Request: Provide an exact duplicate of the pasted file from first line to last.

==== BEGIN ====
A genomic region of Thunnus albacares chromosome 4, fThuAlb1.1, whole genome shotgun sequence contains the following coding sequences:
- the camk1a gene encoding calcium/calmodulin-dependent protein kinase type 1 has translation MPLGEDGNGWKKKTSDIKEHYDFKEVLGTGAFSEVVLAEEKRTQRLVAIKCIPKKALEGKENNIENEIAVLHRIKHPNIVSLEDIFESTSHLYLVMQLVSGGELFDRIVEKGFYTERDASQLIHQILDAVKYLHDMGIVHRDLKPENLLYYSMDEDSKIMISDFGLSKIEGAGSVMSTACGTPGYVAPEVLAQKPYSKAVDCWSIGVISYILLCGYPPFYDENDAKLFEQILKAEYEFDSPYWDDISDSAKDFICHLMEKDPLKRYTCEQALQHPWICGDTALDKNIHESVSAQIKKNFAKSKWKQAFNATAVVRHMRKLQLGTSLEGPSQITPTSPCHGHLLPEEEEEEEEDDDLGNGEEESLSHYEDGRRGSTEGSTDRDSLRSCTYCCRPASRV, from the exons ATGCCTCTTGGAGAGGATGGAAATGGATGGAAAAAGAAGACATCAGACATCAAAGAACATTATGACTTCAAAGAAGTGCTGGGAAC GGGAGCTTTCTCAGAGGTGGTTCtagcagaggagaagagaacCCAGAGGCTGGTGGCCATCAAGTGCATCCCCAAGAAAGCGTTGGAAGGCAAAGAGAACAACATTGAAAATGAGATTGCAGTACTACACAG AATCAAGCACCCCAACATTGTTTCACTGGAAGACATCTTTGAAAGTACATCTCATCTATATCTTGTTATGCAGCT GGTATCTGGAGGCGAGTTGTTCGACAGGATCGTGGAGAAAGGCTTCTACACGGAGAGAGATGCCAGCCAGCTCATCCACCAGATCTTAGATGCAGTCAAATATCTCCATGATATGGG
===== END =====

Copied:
A genomic region of Thunnus albacares chromosome 4, fThuAlb1.1, whole genome shotgun sequence contains the following coding sequences:
- the camk1a gene encoding calcium/calmodulin-dependent protein kinase type 1 has translation MPLGEDGNGWKKKTSDIKEHYDFKEVLGTGAFSEVVLAEEKRTQRLVAIKCIPKKALEGKENNIENEIAVLHRIKHPNIVSLEDIFESTSHLYLVMQLVSGGELFDRIVEKGFYTERDASQLIHQILDAVKYLHDMGIVHRDLKPENLLYYSMDEDSKIMISDFGLSKIEGAGSVMSTACGTPGYVAPEVLAQKPYSKAVDCWSIGVISYILLCGYPPFYDENDAKLFEQILKAEYEFDSPYWDDISDSAKDFICHLMEKDPLKRYTCEQALQHPWICGDTALDKNIHESVSAQIKKNFAKSKWKQAFNATAVVRHMRKLQLGTSLEGPSQITPTSPCHGHLLPEEEEEEEEDDDLGNGEEESLSHYEDGRRGSTEGSTDRDSLRSCTYCCRPASRV, from the exons ATGCCTCTTGGAGAGGATGGAAATGGATGGAAAAAGAAGACATCAGACATCAAAGAACATTATGACTTCAAAGAAGTGCTGGGAAC GGGAGCTTTCTCAGAGGTGGTTCtagcagaggagaagagaacCCAGAGGCTGGTGGCCATCAAGTGCATCCCCAAGAAAGCGTTGGAAGGCAAAGAGAACAACATTGAAAATGAGATTGCAGTACTACACAG AATCAAGCACCCCAACATTGTTTCACTGGAAGACATCTTTGAAAGTACATCTCATCTATATCTTGTTATGCAGCT GGTATCTGGAGGCGAGTTGTTCGACAGGATCGTGGAGAAAGGCTTCTACACGGAGAGAGATGCCAGCCAGCTCATCCACCAGATCTTAGATGCAGTCAAATATCTCCATGATATGGG